US Citizenship Test Changes: What to Expect?

US Citizenship Test Changes: What to Expect?

The US citizenship test is undergoing updates that have raised concerns among immigrants and advocates. The proposed changes put forth by the US Citizenship and Immigration Services focus on incorporating a speaking section into the citizenship test in order to evaluate applicants’ English language proficiency. However, some worry that these modifications may disadvantage individuals with lower levels of English proficiency. The naturalization test serves as a crucial step towards obtaining citizenship, following years of legal permanent residency. 


In 2020, during the administration of former Republican President Donald Trump, the citizenship test underwent significant changes, resulting in a longer and more challenging exam. Following the inauguration of Democratic President Joe Biden, he took decisive action by signing an executive order aimed at eliminating obstacles that hinder the path to citizenship. As part of this effort, the citizenship test was reverted to its previous version, last updated in 2008.

The Need for an Update:

In December, US authorities recognized the necessity for an update to the citizenship test after 15 years. The upcoming version of the test is expected to be released late next year.

Speaking Section:

The proposed changes to the US Citizenship Test primarily involve the addition of a speaking section to assess applicants’ English language skills. Under the new format, an officer would present photographs depicting ordinary scenarios such as daily activities, weather conditions, or food. The applicant would then be required to verbally describe the content of the photos.

Current Test Evaluation:

In the current version of the test, speaking ability is assessed during the naturalization interview. During this interview, officers ask personal questions that applicants have already answered in their naturalization paperwork. This method of evaluation does not specifically focus on English language skills.

Implications and Concerns:

The introduction of a speaking section in the US Citizenship Test has raised concerns among immigrants and advocates. They worry that individuals with limited English proficiency may face additional challenges in passing the test. The proposed changes could disproportionately affect those who have had limited access to English language education or support. Critics argue that the modifications may further hinder the path to citizenship for certain individuals.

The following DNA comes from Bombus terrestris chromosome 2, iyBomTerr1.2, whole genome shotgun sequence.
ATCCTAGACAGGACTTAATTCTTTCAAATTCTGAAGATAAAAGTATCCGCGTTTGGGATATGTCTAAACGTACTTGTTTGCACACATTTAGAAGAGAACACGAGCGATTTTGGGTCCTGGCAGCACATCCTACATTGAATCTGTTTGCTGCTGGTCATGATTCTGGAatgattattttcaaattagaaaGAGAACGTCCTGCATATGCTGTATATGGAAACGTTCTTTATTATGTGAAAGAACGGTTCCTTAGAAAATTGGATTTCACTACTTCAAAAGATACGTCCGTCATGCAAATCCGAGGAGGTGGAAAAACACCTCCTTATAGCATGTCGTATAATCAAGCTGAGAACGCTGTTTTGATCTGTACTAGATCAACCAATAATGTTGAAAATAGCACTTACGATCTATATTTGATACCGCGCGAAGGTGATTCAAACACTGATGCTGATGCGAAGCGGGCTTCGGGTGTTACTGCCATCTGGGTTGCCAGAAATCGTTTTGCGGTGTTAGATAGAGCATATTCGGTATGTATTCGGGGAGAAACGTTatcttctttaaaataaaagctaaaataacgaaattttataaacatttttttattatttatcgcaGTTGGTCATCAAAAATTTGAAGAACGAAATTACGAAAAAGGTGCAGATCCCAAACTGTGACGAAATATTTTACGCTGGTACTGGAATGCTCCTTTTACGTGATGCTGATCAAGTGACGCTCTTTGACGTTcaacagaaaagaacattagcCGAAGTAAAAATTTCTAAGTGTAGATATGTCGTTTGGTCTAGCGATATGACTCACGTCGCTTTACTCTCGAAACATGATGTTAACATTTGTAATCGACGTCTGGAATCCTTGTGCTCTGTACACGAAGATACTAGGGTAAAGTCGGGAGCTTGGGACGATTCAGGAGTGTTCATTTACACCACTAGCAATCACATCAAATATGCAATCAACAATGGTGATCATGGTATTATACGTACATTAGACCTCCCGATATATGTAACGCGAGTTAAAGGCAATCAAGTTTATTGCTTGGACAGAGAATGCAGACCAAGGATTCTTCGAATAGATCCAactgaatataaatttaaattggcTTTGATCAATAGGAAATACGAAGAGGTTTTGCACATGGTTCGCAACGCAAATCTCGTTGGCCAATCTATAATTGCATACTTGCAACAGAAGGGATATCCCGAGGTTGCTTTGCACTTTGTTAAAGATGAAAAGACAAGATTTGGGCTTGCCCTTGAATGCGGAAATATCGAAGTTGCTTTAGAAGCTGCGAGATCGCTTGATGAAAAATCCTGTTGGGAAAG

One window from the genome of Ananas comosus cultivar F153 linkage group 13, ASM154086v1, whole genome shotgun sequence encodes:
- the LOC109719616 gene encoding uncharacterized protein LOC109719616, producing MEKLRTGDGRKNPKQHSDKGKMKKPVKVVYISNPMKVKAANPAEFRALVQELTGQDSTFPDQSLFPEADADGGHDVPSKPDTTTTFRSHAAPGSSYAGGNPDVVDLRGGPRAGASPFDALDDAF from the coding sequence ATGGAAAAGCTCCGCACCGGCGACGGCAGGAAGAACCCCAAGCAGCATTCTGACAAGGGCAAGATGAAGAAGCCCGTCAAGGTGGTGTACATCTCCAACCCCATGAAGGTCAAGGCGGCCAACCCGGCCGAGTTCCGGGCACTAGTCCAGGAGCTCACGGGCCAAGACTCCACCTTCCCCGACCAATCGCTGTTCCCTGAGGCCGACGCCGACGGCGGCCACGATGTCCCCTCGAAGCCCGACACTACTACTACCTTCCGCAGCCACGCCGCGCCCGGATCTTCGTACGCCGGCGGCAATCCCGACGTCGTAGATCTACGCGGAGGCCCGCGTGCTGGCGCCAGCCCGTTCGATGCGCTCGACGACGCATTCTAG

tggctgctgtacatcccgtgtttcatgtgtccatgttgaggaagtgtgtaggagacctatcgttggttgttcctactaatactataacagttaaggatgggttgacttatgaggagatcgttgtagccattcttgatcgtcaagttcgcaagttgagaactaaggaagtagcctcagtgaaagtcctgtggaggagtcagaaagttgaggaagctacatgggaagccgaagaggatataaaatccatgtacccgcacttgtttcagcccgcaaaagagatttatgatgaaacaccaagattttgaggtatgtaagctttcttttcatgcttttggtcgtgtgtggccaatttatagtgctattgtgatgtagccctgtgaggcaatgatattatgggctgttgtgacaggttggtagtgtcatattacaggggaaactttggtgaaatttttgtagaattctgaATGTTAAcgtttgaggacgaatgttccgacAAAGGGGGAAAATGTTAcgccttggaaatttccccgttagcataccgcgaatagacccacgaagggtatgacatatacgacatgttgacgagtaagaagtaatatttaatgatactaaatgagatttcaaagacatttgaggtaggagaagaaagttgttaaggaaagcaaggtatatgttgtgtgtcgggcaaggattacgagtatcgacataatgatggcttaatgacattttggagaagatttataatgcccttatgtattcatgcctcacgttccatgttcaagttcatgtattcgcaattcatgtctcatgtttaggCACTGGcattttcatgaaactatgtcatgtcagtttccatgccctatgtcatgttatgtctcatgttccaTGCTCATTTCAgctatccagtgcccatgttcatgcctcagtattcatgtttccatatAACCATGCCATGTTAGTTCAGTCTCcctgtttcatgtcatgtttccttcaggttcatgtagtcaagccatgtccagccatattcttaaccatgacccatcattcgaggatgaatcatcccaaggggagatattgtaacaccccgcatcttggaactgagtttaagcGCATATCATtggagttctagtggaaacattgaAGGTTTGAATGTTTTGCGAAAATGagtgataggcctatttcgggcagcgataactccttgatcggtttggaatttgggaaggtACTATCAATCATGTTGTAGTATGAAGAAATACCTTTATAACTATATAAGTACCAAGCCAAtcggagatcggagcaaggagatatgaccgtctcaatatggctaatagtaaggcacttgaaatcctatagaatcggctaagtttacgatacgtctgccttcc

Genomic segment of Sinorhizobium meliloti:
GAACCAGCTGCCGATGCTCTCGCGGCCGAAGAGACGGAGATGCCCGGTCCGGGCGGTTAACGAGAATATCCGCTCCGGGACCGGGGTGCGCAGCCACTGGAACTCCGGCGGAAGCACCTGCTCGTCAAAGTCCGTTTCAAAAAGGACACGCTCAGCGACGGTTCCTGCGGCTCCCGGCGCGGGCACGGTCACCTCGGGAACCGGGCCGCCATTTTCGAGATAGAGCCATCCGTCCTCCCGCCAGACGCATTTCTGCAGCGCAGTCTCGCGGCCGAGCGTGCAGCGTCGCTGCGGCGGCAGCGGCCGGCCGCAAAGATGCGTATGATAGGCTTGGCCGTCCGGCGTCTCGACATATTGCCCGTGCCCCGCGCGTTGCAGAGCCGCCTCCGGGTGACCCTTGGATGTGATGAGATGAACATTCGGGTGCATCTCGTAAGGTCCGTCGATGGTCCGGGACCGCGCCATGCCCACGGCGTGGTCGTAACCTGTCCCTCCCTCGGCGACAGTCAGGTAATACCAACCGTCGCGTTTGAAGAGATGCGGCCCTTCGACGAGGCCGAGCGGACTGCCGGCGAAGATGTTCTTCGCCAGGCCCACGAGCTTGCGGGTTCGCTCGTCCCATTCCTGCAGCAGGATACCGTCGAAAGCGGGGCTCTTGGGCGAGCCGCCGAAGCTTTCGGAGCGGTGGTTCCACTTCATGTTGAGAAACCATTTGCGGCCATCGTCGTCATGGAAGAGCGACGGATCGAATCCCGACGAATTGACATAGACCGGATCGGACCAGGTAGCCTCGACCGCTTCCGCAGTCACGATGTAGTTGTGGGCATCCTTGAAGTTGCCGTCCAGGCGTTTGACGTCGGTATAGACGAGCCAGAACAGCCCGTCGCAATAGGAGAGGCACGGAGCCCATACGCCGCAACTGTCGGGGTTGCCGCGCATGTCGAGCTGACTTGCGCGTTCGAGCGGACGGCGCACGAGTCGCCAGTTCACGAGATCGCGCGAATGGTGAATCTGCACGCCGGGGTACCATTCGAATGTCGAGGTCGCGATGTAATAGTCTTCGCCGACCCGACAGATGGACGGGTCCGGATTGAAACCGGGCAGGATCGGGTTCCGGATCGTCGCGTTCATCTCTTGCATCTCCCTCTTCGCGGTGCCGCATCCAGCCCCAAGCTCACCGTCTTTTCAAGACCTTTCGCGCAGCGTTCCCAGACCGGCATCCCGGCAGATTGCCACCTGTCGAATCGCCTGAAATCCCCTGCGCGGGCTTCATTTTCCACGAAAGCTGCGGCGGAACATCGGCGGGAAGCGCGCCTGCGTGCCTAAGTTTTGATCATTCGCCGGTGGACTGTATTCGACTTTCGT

As the US Citizenship Test undergoes updates, concerns have been raised regarding the potential impact on individuals with lower levels of English proficiency. The addition of a speaking section to assess English language skills aims to provide a more comprehensive evaluation process. However, it is important to ensure that these changes do not inadvertently create barriers for those striving to become citizens. Striking a balance between accurate assessment and inclusivity will be crucial in shaping the new citizenship test.

Proposed Changes to the US Citizenship Test: Impact on Civics Section:

US Citizenship Test

As part of the updates to the US Citizenship Test, another proposed change involves transforming the civics section from an oral short-answer format to a multiple-choice format. This alteration has raised concerns among experts and advocates, who argue that it would increase the difficulty level and demand a broader knowledge base from test-takers. The civics section assesses an applicant’s understanding of US history and government, and the current format requires answering questions orally. However, the proposed change would require applicants to select the correct answer from a list of options.

The Change in Format:

In the current civics section, an officer asks applicants to answer questions orally, typically in a short-answer format. For example, applicants may be asked to name a war fought by the US in the 1900s, with multiple correct answers to choose from, such as World War I, World War II, Korean War, Vietnam War, or Gulf War. However, under the proposed multiple-choice format, applicants would need to read the question and select the correct answer from a provided list of options.

Increased Difficulty and Knowledge Base:

Bill Bliss, a citizenship textbook author, highlighted the increased difficulty that would accompany the proposed multiple-choice format. Using an example in a blog post, he explained how applicants would need to have knowledge of all five wars fought by the US in the 1900s to select the correct answer from the given options. This change demands a higher level of language proficiency and test-taking skills, posing a challenge for those with limited English proficiency or test-taking experience.

Passing Requirements:

To successfully pass the test, applicants are currently required to provide correct answers to six out of the ten civics questions. These 10 questions are selected from a pool of 100 civics questions. While applicants are not informed which questions will be asked during the test, they have access to the complete set of 100 questions to study in preparation.

Concerns and Implications:

Experts and coordinators in citizenship programs express concerns about the proposed multiple-choice format for the civics section. They worry that the change could make the US Citizenship Test more challenging for individuals who struggle with English literacy, including refugees, elderly immigrants, and those with disabilities that affect their test performance. Many refugees, coming from war-torn countries where educational opportunities were limited, face difficulties in reading and writing, even in their native languages. The increased reliance on reading comprehension in the multiple-choice format poses a significant hurdle.

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